One of the most prominent royals featured in the film is that of Princess Mary, Countess of Harewood – played by Peaky Blinders actress Kate Phillips.
The real Princess Mary was the only daughter of King George V and his wife Queen Mary. She had two older brothers – the future kings Edward VIII and George VI, the latter being the father of Queen Elizabeth II.
See full story in this week’s Connacht Tribune.
Galway mum on signs of heart valve disease – and how to get back to full life
Una Fahey had spent two days in bed floored by a vicious ‘flu – or so she thought. Her youngest son Enda was to play in the Galway County Minor Hurling Quarter-Final that day in 2017 but she was unable to focus on the match, she so ill with a high temperature and sore bones.
“I wouldn’t be one to go to the doctor with the ‘flu because you could spread germs – I don’t know what made me go but I didn’t want to be in bed anymore and wanted to get better quicker,” she reflects from her home in Kilbeacanty, outside Gort.
She attended her local GP clinic which was staffed by a doctor on call that Saturday. Her condition was so serious that an ambulance was called and she was dispatched to University Hospital Galway.
Tests revealed she had bacterial endocarditis – or heart valve disease. Within 48 hours she had both her mitral and aortic valves replaced with mechanical valves.
Her illness came as a complete shock. She was 57, healthy, and looking forward to some free time as the last of her five boys was leaving home to go to college.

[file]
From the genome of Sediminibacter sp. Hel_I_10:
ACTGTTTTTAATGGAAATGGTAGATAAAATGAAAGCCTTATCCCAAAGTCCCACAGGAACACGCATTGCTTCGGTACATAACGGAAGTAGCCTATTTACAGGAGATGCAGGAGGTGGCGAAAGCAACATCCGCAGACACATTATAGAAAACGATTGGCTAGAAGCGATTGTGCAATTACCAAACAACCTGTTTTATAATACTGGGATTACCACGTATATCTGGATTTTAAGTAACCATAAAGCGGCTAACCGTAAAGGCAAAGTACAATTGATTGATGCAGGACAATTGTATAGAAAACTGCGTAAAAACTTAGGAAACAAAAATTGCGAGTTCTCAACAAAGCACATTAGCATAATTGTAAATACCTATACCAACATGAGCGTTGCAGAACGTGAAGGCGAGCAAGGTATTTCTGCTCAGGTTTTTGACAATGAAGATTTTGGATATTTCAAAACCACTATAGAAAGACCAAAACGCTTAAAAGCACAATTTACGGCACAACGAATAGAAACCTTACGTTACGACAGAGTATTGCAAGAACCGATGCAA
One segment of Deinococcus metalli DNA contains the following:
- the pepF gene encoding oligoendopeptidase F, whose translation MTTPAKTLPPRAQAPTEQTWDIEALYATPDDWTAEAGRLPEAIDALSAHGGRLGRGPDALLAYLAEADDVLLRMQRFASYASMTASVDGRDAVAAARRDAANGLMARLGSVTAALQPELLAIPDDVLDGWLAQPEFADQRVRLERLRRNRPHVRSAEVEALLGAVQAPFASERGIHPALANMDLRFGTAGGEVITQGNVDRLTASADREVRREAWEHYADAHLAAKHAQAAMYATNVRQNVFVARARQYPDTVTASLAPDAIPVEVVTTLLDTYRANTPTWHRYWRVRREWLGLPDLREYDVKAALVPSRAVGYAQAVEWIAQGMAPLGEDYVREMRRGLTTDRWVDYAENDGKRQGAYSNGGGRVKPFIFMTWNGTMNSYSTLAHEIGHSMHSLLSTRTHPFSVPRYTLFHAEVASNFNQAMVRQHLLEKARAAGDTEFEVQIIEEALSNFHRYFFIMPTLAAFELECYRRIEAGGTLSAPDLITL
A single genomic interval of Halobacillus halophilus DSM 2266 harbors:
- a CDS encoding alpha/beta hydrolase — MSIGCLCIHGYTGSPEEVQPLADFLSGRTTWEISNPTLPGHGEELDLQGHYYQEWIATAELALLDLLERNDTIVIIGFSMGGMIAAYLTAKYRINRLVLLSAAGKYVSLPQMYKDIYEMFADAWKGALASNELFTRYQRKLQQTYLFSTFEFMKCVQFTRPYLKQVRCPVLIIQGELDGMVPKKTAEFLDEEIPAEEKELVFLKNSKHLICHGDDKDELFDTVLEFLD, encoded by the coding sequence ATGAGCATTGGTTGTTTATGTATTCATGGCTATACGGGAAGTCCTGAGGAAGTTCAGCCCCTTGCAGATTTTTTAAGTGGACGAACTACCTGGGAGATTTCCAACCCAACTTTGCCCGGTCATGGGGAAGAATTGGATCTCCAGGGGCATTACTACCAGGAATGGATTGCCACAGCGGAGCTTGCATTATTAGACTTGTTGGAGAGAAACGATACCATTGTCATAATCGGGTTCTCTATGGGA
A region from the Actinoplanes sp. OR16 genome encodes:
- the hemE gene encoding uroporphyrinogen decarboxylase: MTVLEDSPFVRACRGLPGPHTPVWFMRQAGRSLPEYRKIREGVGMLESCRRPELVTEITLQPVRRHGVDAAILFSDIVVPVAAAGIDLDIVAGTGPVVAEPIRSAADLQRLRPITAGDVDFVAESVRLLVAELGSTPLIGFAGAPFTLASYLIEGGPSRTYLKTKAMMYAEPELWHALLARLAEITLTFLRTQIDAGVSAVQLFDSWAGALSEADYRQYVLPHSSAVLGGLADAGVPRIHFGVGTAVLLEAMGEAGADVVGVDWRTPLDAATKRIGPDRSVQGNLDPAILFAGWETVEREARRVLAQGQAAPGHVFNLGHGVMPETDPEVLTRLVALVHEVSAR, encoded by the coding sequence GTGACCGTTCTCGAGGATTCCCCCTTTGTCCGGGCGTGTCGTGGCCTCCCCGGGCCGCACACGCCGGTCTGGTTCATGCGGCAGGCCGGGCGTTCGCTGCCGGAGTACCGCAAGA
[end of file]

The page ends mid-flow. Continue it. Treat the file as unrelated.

“I had no warning really. I’m still not 100%. I get very tired – tiredness is actually the worst thing about it,” Una reveals.
Croí, the Heart Disease and Stroke Charity, is urging people aged 65 and over not to mistake the symptoms of Heart Valve Disease for old age during European Heart Valve Disease Awareness week.
Read full interview and advice in this week’s Connacht Tribune.
Taoiseach backs full disclosure on numbers earmarked for Oughterard centre
TAOISEACH Leo Varadkar has made a Dáil response to the ongoing controversy over the possible location of a Direct Provision Centre for asylum seekers close to the town of Oughterard at the now closed-down Connemara Gateway Hotel.
In response to a question on Tuesday evening from Labour Party TD, Joan Burton – who asked why there had been no communication with local people on the issue – the Taoiseach said he agreed with her on the need for consultation with local residents.
“Briefly, regarding Oughterard, I agree with Deputy Burton that there should be communication between the Department of Justice and Equality and residents on what plans, if any, there are to accommodate asylum seekers there,” said Deputy Varadkar.
The Taoiseach said that there were good examples of where good communications had occurred in relation to the provision of such facilities in Lisdoonvarna in Clare and in Wicklow town where ‘some fears had been allayed and some scare stories corrected’.
“I am told that has not happened yet in Oughterard because any plans or proposals to accommodate asylum seekers in that particular town are only at the initial stages and are not developed to the point where the Department is in a position to consult residents.
“If the plans get to that point, I am sure it [communication] will happen. Wicklow town and Lisdoonvarna are very good examples of where there may have been an initial reaction which was negative but now people have come around and welcomed people from other countries into their towns,” said the Taoiseach.
See full story and further coverage in this week’s Connacht Tribune.